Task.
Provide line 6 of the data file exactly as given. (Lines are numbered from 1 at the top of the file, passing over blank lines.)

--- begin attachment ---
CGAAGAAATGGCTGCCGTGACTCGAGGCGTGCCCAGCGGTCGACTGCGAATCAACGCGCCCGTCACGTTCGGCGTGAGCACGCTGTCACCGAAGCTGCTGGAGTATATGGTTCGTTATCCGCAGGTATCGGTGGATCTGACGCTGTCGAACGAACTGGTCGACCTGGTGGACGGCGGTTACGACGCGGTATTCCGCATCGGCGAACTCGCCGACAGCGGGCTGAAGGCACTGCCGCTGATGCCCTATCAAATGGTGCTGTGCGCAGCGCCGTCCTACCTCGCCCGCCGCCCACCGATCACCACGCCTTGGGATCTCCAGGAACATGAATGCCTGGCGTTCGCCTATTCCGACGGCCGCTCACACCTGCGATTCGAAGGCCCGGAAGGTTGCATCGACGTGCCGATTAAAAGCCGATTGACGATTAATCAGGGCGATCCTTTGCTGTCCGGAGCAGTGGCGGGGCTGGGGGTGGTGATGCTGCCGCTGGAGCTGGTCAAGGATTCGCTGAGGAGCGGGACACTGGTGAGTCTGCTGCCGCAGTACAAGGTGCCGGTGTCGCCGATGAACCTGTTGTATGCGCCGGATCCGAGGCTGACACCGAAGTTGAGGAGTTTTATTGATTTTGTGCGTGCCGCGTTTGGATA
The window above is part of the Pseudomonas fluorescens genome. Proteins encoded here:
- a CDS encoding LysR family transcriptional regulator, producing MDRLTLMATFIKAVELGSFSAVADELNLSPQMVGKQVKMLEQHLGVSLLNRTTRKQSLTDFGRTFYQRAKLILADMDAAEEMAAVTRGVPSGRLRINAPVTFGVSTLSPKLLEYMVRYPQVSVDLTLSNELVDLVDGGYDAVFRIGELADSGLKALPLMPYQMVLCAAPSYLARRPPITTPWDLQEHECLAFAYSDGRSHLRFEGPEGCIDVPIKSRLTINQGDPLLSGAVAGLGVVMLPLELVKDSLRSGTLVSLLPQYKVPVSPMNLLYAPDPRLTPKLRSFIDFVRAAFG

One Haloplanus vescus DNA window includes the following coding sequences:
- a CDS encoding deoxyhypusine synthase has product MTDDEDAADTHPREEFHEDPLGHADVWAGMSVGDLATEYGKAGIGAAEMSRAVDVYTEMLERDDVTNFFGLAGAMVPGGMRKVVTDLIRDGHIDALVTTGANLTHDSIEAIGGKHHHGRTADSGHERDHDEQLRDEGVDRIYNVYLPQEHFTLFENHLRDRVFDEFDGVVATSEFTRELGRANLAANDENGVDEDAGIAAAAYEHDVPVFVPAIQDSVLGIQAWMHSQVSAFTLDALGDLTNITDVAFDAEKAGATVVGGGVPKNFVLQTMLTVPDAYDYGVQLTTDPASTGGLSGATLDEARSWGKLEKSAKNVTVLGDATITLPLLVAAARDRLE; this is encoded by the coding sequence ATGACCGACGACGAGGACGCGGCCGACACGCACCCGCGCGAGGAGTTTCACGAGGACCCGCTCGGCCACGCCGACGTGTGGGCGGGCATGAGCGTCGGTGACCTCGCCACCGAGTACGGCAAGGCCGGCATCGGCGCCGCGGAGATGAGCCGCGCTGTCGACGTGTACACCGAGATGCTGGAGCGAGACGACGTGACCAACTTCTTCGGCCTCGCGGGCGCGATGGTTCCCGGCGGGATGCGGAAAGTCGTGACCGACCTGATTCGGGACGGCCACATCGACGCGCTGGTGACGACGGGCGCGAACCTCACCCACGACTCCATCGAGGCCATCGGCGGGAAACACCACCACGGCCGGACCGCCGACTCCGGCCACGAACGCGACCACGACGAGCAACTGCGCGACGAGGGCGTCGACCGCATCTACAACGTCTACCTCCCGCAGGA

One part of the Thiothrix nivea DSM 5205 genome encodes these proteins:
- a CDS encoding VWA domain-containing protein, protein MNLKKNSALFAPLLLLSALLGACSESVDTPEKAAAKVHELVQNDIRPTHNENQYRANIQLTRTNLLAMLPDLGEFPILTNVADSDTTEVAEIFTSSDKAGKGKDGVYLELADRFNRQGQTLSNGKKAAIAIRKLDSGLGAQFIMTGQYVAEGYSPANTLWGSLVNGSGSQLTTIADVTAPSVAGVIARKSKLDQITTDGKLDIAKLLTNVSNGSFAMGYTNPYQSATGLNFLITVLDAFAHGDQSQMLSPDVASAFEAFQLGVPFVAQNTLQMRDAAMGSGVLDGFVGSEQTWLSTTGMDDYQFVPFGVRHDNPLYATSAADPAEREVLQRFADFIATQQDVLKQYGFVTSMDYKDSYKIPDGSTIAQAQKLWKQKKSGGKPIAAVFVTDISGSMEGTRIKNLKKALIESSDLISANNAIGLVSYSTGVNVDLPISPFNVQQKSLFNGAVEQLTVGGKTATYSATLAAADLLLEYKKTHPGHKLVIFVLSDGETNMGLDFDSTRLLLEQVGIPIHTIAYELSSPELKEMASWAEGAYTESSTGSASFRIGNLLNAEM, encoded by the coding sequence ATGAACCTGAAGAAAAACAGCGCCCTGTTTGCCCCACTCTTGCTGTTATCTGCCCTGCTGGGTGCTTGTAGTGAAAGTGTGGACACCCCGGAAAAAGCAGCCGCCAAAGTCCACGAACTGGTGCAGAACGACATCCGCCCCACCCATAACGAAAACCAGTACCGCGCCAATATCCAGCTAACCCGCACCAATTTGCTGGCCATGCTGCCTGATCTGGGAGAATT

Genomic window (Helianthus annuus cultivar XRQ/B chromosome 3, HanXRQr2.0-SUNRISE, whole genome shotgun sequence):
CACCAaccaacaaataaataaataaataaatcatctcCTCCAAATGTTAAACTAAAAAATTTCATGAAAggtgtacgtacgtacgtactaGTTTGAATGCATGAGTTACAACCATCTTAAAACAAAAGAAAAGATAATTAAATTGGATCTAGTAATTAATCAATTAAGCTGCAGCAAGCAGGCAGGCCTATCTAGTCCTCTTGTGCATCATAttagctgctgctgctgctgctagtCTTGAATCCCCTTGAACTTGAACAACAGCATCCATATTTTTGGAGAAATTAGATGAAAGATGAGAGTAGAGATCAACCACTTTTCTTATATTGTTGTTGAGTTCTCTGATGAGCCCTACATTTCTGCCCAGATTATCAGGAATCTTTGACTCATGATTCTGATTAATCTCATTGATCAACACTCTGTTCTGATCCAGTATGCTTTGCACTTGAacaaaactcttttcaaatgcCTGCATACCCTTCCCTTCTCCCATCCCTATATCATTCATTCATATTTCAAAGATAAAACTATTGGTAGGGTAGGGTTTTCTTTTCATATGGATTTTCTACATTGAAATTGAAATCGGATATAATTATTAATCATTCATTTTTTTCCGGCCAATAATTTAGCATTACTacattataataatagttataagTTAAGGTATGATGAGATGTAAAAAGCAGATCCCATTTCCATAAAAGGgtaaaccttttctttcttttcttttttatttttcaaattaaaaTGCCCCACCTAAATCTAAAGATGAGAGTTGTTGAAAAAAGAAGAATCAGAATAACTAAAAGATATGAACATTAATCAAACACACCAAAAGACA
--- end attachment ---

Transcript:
One part of the Thiothrix nivea DSM 5205 genome encodes these proteins: